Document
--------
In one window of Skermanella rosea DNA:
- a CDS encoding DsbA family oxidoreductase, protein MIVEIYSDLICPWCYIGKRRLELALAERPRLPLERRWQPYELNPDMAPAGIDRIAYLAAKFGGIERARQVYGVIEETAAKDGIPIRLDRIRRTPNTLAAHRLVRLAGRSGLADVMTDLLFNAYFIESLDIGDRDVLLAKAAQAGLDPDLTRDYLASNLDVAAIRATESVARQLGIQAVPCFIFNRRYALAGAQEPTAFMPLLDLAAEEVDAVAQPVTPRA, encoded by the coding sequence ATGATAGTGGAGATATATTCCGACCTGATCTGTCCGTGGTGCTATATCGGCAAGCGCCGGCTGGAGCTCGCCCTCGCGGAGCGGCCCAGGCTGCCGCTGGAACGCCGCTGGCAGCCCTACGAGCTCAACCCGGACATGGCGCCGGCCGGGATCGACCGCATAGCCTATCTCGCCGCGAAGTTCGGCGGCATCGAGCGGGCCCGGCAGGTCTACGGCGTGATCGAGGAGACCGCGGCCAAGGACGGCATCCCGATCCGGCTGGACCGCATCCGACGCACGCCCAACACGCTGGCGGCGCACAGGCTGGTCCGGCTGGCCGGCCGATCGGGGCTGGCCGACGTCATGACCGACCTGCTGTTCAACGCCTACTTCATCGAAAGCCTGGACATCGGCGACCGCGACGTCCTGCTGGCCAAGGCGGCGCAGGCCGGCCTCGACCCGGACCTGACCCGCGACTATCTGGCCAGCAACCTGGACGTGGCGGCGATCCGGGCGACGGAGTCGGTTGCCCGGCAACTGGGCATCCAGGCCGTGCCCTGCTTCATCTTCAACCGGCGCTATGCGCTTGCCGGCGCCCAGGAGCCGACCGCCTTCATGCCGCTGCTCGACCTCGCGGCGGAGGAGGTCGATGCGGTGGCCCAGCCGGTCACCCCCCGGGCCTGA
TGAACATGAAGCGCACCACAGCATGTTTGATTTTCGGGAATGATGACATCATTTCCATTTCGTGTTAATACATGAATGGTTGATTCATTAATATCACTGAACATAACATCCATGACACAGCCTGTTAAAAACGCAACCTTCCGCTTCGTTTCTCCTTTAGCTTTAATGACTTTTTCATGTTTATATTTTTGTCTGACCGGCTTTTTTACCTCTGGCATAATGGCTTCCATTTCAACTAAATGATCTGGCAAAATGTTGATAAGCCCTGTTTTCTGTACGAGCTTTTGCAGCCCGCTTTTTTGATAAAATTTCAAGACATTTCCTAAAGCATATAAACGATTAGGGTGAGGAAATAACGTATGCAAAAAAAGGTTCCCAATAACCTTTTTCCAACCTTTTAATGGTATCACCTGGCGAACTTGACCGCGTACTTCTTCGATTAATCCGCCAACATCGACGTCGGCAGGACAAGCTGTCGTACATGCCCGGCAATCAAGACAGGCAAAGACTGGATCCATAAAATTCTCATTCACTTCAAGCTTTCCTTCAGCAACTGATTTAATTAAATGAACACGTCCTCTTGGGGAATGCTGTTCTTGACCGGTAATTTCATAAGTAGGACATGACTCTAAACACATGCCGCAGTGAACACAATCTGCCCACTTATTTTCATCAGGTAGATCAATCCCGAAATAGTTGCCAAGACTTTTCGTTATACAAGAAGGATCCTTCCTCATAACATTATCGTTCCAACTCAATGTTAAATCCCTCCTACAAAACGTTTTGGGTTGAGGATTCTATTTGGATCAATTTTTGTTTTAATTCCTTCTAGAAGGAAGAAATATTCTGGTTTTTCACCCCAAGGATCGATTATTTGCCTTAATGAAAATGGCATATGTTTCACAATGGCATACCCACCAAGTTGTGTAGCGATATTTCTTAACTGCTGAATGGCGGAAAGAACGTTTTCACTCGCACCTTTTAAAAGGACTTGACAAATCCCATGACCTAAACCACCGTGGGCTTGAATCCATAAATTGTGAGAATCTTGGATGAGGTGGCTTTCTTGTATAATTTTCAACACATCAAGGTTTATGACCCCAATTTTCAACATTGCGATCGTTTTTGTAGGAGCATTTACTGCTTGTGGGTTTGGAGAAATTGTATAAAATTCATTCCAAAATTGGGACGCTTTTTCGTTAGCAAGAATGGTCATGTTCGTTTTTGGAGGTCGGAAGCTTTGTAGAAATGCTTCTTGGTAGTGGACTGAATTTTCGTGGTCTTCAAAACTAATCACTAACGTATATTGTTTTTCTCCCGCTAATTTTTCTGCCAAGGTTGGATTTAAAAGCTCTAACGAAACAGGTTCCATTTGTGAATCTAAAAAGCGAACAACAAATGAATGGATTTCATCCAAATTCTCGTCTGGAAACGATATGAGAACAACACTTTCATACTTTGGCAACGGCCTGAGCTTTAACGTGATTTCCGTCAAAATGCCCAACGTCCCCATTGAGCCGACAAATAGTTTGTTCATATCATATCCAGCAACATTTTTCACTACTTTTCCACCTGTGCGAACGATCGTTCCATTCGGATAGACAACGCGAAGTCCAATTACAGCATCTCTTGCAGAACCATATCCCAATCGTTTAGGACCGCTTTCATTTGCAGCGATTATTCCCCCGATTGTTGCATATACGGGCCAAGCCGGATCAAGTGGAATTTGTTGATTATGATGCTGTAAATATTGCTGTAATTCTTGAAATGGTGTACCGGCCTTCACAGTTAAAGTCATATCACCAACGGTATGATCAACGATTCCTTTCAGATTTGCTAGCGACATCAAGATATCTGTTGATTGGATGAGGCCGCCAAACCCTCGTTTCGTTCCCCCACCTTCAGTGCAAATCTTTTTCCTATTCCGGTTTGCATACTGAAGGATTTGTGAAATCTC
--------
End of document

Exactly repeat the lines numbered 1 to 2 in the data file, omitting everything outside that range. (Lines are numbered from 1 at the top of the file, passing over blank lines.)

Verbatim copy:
In one window of Skermanella rosea DNA:
- a CDS encoding DsbA family oxidoreductase, protein MIVEIYSDLICPWCYIGKRRLELALAERPRLPLERRWQPYELNPDMAPAGIDRIAYLAAKFGGIERARQVYGVIEETAAKDGIPIRLDRIRRTPNTLAAHRLVRLAGRSGLADVMTDLLFNAYFIESLDIGDRDVLLAKAAQAGLDPDLTRDYLASNLDVAAIRATESVARQLGIQAVPCFIFNRRYALAGAQEPTAFMPLLDLAAEEVDAVAQPVTPRA, encoded by the coding sequence ATGATAGTGGAGATATATTCCGACCTGATCTGTCCGTGGTGCTATATCGGCAAGCGCCGGCTGGAGCTCGCCCTCGCGGAGCGGCCCAGGCTGCCGCTGGAACGCCGCTGGCAGCCCTACGAGCTCAACCCGGACATGGCGCCGGCCGGGATCGACCGCATAGCCTATCTCGCCGCGAAGTTCGGCGGCATCGAGCGGGCCCGGCAGGTCTACGGCGTGATCGAGGAGACCGCGGCCAAGGACGGCATCCCGATCCGGCTGGACCGCATCCGACGCACGCCCAACACGCTGGCGGCGCACAGGCTGGTCCGGCTGGCCGGCCGATCGGGGCTGGCCGACGTCATGACCGACCTGCTGTTCAACGCCTACTTCATCGAAAGCCTGGACATCGGCGACCGCGACGTCCTGCTGGCCAAGGCGGCGCAGGCCGGCCTCGACCCGGACCTGACCCGCGACTATCTGGCCAGCAACCTGGACGTGGCGGCGATCCGGGCGACGGAGTCGGTTGCCCGGCAACTGGGCATCCAGGCCGTGCCCTGCTTCATCTTCAACCGGCGCTATGCGCTTGCCGGCGCCCAGGAGCCGACCGCCTTCATGCCGCTGCTCGACCTCGCGGCGGAGGAGGTCGATGCGGTGGCCCAGCCGGTCACCCCCCGGGCCTGA